Boozy Brits abroad: What happens in Kavos should stay in Kavos

The drunken antics of Brits abroad are appalling – and we’re only encouraging them

Related Topics

Alvaro Gijon, mayor of Palma in Mallorca has slammed drink-fuelled unsavoury behaviour, commenting that “People vomiting and heeding calls of nature in public is not on”.

You would think this goes without saying; there is nothing more embarrassing than drinking until you forget your own name, vomit on your clothes and collapse in the street. Yet every summer scores of young Britons head to resorts like Ayia Napa, Kavos and Malia on package holidays with their mates for a week of no-holds-barred, alcohol fuelled partying. It might all just be a bit of fun, but the darker side of these holidays became all too real this week when Tyrell Matthews-Burton was stabbed to death in a bar brawl in Malia.

Most of us were blissfully ignorant as to what went on in the sunny climes of Spain and Greece, until luckily (or unfortunately) for us BBC Three and Channel 4 ventured into the bars, clubs and emergency clinics to follow around scores of revellers drinking, having casual sex, and generally making tits of themselves on national television. Horrified Twitter users on hearing that TV producers would be filming their holidays exclaimed “What happens in Kavos STAYS in Kavos!!!” I’m inclined to agree, but the producers of the prime-time documentaries selflessly follow around the naïve teenagers to document their drunken antics. In one memorable episode of Channel 4’s What Happens in Kavos a lad drinks a cup of urine before vomiting it back into the same cup, whilst others take part in drinking games involving performing sex acts on pieces of fruit. Gripping.

Except, these programmes are gripping; the January series of What Happens in Kavos drew in 1.61m viewers, whilst on BBC Three, the most recent series of Sun, Sex and Suspicious Parents hit 1.1m viewers.  TV voyeurism is compelling, full stop. It makes us feel superior as we sit back and judge those featured, and whilst the expressions on most viewers’ faces are probably akin to the grimaces of the parents watching their darling children getting wasted and humping strangers, plenty of viewers are laughing.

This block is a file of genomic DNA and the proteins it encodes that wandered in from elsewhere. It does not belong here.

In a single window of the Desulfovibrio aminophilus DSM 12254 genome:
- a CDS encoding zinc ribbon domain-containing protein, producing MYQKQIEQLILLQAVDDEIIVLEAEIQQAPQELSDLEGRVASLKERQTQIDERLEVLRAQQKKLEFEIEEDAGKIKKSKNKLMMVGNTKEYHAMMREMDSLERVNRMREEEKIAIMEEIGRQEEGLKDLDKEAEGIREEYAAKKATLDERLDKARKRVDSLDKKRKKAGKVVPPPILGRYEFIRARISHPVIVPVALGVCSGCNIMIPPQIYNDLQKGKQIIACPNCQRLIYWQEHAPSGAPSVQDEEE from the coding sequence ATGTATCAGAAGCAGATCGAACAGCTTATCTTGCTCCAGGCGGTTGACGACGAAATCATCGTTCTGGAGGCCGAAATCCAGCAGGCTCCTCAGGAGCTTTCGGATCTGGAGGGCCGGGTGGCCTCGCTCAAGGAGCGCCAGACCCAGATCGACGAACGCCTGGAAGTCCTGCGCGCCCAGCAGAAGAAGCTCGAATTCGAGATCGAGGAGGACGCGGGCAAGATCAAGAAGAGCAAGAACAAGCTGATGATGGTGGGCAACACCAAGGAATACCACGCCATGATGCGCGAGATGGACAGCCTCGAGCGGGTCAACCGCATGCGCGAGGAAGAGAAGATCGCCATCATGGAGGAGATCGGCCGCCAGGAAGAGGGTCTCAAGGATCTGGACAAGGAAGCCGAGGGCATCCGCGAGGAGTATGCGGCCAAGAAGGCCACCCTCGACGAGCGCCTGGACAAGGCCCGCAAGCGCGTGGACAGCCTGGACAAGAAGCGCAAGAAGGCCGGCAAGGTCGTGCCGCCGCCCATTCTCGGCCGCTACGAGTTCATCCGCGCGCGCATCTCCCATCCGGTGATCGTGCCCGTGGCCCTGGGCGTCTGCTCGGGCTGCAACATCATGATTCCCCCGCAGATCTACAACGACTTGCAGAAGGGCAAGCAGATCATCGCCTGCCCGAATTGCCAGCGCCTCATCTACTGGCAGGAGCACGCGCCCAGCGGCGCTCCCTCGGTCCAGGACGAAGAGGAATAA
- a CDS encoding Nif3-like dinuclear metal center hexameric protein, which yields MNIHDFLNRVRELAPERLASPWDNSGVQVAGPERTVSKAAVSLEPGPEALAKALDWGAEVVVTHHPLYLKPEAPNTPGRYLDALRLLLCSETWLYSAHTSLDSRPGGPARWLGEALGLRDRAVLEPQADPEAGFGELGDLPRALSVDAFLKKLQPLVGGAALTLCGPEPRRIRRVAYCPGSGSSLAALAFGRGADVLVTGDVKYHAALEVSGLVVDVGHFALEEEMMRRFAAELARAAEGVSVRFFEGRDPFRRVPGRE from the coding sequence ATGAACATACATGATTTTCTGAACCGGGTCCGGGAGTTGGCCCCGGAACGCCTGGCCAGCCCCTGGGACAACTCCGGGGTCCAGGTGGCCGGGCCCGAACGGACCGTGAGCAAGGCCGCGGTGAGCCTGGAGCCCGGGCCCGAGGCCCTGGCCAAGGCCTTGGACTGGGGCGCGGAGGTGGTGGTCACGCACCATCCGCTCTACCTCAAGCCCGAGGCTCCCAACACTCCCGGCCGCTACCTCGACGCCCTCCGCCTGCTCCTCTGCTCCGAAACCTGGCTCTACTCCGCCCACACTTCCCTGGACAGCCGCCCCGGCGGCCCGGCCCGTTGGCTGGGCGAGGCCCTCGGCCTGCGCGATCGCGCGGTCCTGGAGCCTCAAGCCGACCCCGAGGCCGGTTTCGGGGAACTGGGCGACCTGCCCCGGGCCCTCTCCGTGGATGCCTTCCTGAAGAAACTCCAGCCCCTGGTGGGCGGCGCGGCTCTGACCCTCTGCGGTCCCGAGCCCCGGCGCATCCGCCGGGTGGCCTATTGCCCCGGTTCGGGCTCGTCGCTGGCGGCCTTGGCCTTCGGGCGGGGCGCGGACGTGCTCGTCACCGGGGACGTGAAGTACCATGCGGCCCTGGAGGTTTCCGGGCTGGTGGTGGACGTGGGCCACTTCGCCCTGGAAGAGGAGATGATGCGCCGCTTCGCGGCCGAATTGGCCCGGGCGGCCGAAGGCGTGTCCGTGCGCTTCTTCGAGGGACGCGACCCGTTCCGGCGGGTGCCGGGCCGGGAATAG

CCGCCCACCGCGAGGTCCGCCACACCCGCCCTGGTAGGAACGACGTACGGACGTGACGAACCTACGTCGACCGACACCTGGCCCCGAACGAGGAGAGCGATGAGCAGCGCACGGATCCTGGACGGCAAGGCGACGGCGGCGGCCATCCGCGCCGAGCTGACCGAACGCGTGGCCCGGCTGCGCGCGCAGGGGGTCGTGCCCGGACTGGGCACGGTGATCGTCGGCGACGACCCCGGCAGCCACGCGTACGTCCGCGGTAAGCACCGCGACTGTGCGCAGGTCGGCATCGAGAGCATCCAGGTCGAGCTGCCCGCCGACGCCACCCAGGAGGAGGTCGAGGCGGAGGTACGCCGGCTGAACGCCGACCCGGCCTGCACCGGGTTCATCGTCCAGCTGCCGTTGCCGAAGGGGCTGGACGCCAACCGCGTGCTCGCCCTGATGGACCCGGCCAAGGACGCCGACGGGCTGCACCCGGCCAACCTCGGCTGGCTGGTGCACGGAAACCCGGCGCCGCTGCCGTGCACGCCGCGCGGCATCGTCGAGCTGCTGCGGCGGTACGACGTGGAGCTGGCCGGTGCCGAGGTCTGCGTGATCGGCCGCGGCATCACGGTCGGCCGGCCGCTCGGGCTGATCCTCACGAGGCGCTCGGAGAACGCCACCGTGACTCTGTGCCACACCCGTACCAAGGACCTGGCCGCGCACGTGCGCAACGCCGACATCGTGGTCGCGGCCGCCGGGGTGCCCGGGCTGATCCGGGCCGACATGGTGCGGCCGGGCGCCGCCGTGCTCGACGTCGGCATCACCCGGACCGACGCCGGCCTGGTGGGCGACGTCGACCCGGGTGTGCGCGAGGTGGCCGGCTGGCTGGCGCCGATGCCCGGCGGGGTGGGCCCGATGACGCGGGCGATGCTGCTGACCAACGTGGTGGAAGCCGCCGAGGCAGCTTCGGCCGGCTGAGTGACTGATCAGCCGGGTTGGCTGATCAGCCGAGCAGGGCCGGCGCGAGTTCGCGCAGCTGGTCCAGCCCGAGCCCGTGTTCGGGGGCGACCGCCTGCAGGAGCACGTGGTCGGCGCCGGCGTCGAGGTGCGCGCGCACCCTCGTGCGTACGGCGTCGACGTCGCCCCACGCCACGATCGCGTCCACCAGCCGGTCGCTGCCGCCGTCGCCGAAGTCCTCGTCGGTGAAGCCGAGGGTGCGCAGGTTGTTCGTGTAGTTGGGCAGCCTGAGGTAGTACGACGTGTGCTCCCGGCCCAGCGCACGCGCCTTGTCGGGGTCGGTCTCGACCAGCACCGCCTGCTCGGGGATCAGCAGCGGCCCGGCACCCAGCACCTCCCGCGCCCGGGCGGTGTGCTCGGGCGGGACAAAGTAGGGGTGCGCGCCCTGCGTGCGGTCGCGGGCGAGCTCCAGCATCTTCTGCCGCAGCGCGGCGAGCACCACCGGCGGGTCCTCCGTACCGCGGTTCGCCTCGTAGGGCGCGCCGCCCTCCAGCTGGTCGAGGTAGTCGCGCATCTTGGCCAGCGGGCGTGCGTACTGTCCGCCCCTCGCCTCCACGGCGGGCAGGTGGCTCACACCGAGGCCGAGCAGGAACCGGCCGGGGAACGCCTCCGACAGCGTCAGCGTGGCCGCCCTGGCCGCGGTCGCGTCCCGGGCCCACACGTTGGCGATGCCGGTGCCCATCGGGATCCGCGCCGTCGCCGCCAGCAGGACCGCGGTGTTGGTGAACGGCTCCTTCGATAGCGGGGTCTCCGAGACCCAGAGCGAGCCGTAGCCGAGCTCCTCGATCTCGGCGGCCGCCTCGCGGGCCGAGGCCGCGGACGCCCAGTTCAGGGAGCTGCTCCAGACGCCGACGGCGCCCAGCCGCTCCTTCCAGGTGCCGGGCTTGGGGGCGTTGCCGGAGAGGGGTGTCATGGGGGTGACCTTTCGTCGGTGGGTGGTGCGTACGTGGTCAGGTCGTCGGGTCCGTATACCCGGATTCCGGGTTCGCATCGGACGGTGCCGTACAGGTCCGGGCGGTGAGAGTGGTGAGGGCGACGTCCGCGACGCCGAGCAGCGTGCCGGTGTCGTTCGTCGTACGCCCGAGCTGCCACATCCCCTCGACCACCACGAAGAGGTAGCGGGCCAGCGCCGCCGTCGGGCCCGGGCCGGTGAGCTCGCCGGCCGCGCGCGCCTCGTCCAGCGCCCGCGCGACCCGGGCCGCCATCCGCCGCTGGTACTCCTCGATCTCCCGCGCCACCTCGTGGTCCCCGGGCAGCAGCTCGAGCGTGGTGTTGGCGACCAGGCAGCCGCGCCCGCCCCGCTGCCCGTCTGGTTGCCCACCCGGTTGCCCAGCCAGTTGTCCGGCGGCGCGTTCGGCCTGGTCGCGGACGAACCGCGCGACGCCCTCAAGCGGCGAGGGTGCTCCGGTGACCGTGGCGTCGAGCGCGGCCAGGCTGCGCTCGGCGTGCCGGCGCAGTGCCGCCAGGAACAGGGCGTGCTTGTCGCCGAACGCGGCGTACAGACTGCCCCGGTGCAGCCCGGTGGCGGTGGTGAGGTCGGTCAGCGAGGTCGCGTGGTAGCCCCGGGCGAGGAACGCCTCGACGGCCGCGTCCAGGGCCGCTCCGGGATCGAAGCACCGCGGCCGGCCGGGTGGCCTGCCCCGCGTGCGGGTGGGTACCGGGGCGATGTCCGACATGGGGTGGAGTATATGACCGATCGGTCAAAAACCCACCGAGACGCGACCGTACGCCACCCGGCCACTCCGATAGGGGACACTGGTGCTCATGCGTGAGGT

Whether or not it’s right to make fun of naïve teens making fools of themselves, the sinister side of these programmes is that people get hurt, and the only sober people within a mile’s radius are standing behind cameras doing nothing about it. In one episode of What Happens in Kavos 19 year-old Nikki fractures her spine falling off a podium, whilst in another 25 year-old Ryan dislocates his knee.

Producers of the show have reportedly been accused of exploiting teenage girls, awarding prizes to staff who can find girls taking the morning after pill, and pushing drunken, confused kids into signing releases they are too drunk to read. There is no more than a cursory look into the dangers of the holidays, and injured party-animals are seen laughing off their injuries and heading straight back into the clubs.

This is irresponsible, exploitative television. It says, “look at these children making terrible decisions, think of the money we can make out of it”, but does very little to properly educate viewers about how to stay safe when travelling with friends, and discourage them from getting into the same sorts of scrapes. What happens in Kavos is due back on our screens in early 2014, but I suggest we leave them to it.

React Now

Latest stories from i100
Have you tried new the Independent Digital Edition apps?
iJobs Job Widget
iJobs General

Recruitment Genius: Finance Director

£65000 - £80000 per annum: Recruitment Genius: Finance Director required to jo...

Recruitment Genius: Medico-Legal Assistant

£15000 - £25000 per annum: Recruitment Genius: This is a unique opportunity fo...

Ashdown Group: (PHP / Python) - Global Media firm

£50000 per annum + 26 days holiday,pension: Ashdown Group: A highly successful...